Published on: June 11, 2008Here’s a brief update on relevant stories relating to the salmonella outbreak that seems to be related to the consumption of raw tomatoes…
• The New York Times this morning reports that federal health officials seem confident that they shortly will be able to say how the salmonella outbreak originated, noting that they are “getting closer to identifying the source or sources.”
As the Times writes, “The agency warned consumers over the weekend to avoid certain raw red plum, red Roma and red round tomatoes and products containing them. Cherry tomatoes, grape tomatoes and those sold with the vine still attached are not associated with the outbreak, officials said.” At least 167 people in 17 states appear to have been affected by salmonella poisoning, though nobody has died.
• The Chicago Sun-Times reports that “supermarkets and fast food chains that threw out tomatoes suspected in a salmonella outbreak were acting aggressively to protect their customers' health and avoid a consumer backlash,” and that it seems possible – even likely – that even once the source of the contamination is determined, consumers may “stay away from one of the joys of summer.”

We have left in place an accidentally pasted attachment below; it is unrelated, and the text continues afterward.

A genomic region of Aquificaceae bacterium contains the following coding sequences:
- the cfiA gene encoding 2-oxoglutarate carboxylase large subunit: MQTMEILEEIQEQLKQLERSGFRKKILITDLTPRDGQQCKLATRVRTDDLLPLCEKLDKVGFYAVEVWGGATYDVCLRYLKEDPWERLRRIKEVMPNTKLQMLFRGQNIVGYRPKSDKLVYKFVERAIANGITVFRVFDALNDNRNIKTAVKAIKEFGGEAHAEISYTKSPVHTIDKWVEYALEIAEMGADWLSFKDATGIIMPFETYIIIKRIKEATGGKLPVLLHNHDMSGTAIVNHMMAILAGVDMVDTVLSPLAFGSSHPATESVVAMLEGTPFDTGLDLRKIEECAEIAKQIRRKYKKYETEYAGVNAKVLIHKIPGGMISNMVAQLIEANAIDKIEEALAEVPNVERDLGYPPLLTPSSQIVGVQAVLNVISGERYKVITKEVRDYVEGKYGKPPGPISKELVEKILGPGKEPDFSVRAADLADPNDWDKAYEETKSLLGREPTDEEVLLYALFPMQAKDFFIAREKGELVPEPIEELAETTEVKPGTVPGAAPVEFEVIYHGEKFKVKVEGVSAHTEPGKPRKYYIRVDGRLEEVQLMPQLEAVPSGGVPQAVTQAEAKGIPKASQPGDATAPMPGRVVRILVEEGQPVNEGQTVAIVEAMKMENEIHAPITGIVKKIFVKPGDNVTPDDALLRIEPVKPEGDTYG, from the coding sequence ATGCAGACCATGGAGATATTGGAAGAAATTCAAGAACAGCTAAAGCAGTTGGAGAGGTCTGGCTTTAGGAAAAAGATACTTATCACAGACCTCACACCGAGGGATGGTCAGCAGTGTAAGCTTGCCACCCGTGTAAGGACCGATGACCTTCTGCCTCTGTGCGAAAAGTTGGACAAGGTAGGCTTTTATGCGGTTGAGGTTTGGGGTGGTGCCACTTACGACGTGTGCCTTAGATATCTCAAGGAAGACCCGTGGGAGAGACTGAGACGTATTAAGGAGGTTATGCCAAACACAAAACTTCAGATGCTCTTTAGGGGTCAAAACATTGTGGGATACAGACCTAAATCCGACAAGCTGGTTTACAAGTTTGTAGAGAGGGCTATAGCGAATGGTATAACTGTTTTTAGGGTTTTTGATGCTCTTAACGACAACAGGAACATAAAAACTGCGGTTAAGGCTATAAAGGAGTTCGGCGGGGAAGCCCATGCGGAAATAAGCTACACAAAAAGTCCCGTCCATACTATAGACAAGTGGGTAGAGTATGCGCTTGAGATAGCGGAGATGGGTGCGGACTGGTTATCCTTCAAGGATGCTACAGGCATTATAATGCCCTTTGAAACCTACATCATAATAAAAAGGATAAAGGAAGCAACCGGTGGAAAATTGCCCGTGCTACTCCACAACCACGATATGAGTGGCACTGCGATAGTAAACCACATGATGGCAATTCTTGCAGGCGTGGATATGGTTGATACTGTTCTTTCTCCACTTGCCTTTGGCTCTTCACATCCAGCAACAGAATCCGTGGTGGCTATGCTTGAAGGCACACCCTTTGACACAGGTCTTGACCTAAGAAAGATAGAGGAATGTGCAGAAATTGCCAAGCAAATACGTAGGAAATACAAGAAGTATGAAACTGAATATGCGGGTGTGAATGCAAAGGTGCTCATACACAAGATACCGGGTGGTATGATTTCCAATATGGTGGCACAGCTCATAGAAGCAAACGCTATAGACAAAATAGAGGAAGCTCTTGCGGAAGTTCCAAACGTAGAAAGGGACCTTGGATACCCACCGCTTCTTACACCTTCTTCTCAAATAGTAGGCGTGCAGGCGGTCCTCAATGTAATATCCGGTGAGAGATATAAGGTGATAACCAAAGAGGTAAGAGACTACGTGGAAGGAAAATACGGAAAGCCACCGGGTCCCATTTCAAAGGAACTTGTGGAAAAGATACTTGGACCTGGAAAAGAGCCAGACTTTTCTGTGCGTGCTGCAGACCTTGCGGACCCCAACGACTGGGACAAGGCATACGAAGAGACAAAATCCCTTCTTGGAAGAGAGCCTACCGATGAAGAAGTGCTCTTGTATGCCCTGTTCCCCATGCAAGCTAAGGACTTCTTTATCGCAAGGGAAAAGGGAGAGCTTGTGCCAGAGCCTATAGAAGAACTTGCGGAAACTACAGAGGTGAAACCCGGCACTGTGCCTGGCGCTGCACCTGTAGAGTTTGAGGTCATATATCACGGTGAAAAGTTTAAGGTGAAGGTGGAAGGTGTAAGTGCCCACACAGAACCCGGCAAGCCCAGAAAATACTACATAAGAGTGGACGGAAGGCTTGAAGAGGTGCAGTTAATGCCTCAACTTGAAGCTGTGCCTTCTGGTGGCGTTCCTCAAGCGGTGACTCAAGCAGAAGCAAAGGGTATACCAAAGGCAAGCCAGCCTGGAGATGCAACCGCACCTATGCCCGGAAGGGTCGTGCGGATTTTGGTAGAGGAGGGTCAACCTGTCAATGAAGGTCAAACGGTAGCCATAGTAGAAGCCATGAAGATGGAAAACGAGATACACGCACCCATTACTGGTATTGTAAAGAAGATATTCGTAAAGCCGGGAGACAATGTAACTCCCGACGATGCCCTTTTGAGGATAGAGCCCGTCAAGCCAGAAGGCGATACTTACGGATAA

• The Washington Post reports that “federal food safety officials yesterday cleared Florida's latest tomato crop as safe to eat, a move that is likely to speed the return of tomatoes to many restaurants.”
In addition, the Post says that the Food and Drug Administration (FDA) decision is “expected to help grocery stores replenish their supplies of Roma, red plum and red round tomatoes, which remain the subject of a nationwide alert.”
• Meanwhile, Bloomberg reports, “the Bush administration increased its budget request for the U.S. Food and Drug Administration by $275 million after the agency's commissioner told Congress that more funding was needed to protect against unsafe products.”
The White House originally asked for $2.4 billion in funding, but was undercut when FDA Commissioner Andrew von Eschenbach admitted under questioning that this number was inadequate.
- KC's View:
- Woefully inadequate, I’d say. Though while I firmly believe that additional funding is called for, I do have to wonder where the hell the money is coming from. And I have to wonder about what will happen, and how priorities will be set, when a new administration takes office next January.